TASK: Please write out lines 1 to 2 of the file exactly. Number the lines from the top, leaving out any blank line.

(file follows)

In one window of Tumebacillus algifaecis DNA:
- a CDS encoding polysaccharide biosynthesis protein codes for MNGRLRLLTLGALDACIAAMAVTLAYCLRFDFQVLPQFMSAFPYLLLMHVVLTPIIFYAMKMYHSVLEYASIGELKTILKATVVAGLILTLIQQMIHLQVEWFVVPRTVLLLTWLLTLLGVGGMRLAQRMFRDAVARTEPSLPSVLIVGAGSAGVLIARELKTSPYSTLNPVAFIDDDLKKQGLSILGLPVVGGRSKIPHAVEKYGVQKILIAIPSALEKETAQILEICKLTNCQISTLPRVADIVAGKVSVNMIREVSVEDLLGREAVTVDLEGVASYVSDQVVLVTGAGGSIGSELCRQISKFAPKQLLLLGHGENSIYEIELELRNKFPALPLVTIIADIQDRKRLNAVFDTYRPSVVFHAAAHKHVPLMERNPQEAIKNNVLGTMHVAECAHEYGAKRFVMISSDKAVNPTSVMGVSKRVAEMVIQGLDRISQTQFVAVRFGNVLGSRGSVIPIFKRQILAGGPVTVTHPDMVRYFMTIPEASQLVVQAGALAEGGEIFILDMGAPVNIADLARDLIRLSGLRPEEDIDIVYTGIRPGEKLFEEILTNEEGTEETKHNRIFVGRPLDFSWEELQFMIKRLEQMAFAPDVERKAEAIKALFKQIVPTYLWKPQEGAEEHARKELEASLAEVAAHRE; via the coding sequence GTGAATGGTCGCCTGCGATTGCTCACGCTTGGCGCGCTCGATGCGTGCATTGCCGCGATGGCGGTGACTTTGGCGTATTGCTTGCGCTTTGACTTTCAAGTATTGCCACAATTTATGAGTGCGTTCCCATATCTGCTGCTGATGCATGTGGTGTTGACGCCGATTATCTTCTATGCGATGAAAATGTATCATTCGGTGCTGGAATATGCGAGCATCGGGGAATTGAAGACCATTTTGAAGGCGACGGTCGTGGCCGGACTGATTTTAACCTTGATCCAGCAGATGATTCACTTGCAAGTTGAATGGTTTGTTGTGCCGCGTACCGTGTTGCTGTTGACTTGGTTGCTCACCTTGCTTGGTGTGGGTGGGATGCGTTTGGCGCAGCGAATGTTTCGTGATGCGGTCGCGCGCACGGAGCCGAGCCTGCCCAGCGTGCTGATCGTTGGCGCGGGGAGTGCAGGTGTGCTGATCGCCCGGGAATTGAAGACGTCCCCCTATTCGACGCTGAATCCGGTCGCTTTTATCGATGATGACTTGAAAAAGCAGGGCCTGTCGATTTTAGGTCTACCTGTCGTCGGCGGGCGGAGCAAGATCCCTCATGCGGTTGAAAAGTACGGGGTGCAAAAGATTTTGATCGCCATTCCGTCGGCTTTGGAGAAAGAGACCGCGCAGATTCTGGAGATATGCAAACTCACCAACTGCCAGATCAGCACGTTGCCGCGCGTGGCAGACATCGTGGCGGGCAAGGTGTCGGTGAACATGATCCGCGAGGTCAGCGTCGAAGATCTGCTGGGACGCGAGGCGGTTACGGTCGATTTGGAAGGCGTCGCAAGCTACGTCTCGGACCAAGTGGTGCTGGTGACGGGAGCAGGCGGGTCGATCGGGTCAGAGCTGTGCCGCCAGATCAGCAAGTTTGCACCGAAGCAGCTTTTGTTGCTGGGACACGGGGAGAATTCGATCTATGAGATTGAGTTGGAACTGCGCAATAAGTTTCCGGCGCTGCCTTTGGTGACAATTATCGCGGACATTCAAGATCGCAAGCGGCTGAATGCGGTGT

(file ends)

In one window of Tumebacillus algifaecis DNA:
- a CDS encoding polysaccharide biosynthesis protein codes for MNGRLRLLTLGALDACIAAMAVTLAYCLRFDFQVLPQFMSAFPYLLLMHVVLTPIIFYAMKMYHSVLEYASIGELKTILKATVVAGLILTLIQQMIHLQVEWFVVPRTVLLLTWLLTLLGVGGMRLAQRMFRDAVARTEPSLPSVLIVGAGSAGVLIARELKTSPYSTLNPVAFIDDDLKKQGLSILGLPVVGGRSKIPHAVEKYGVQKILIAIPSALEKETAQILEICKLTNCQISTLPRVADIVAGKVSVNMIREVSVEDLLGREAVTVDLEGVASYVSDQVVLVTGAGGSIGSELCRQISKFAPKQLLLLGHGENSIYEIELELRNKFPALPLVTIIADIQDRKRLNAVFDTYRPSVVFHAAAHKHVPLMERNPQEAIKNNVLGTMHVAECAHEYGAKRFVMISSDKAVNPTSVMGVSKRVAEMVIQGLDRISQTQFVAVRFGNVLGSRGSVIPIFKRQILAGGPVTVTHPDMVRYFMTIPEASQLVVQAGALAEGGEIFILDMGAPVNIADLARDLIRLSGLRPEEDIDIVYTGIRPGEKLFEEILTNEEGTEETKHNRIFVGRPLDFSWEELQFMIKRLEQMAFAPDVERKAEAIKALFKQIVPTYLWKPQEGAEEHARKELEASLAEVAAHRE; via the coding sequence GTGAATGGTCGCCTGCGATTGCTCACGCTTGGCGCGCTCGATGCGTGCATTGCCGCGATGGCGGTGACTTTGGCGTATTGCTTGCGCTTTGACTTTCAAGTATTGCCACAATTTATGAGTGCGTTCCCATATCTGCTGCTGATGCATGTGGTGTTGACGCCGATTATCTTCTATGCGATGAAAATGTATCATTCGGTGCTGGAATATGCGAGCATCGGGGAATTGAAGACCATTTTGAAGGCGACGGTCGTGGCCGGACTGATTTTAACCTTGATCCAGCAGATGATTCACTTGCAAGTTGAATGGTTTGTTGTGCCGCGTACCGTGTTGCTGTTGACTTGGTTGCTCACCTTGCTTGGTGTGGGTGGGATGCGTTTGGCGCAGCGAATGTTTCGTGATGCGGTCGCGCGCACGGAGCCGAGCCTGCCCAGCGTGCTGATCGTTGGCGCGGGGAGTGCAGGTGTGCTGATCGCCCGGGAATTGAAGACGTCCCCCTATTCGACGCTGAATCCGGTCGCTTTTATCGATGATGACTTGAAAAAGCAGGGCCTGTCGATTTTAGGTCTACCTGTCGTCGGCGGGCGGAGCAAGATCCCTCATGCGGTTGAAAAGTACGGGGTGCAAAAGATTTTGATCGCCATTCCGTCGGCTTTGGAGAAAGAGACCGCGCAGATTCTGGAGATATGCAAACTCACCAACTGCCAGATCAGCACGTTGCCGCGCGTGGCAGACATCGTGGCGGGCAAGGTGTCGGTGAACATGATCCGCGAGGTCAGCGTCGAAGATCTGCTGGGACGCGAGGCGGTTACGGTCGATTTGGAAGGCGTCGCAAGCTACGTCTCGGACCAAGTGGTGCTGGTGACGGGAGCAGGCGGGTCGATCGGGTCAGAGCTGTGCCGCCAGATCAGCAAGTTTGCACCGAAGCAGCTTTTGTTGCTGGGACACGGGGAGAATTCGATCTATGAGATTGAGTTGGAACTGCGCAATAAGTTTCCGGCGCTGCCTTTGGTGACAATTATCGCGGACATTCAAGATCGCAAGCGGCTGAATGCGGTGT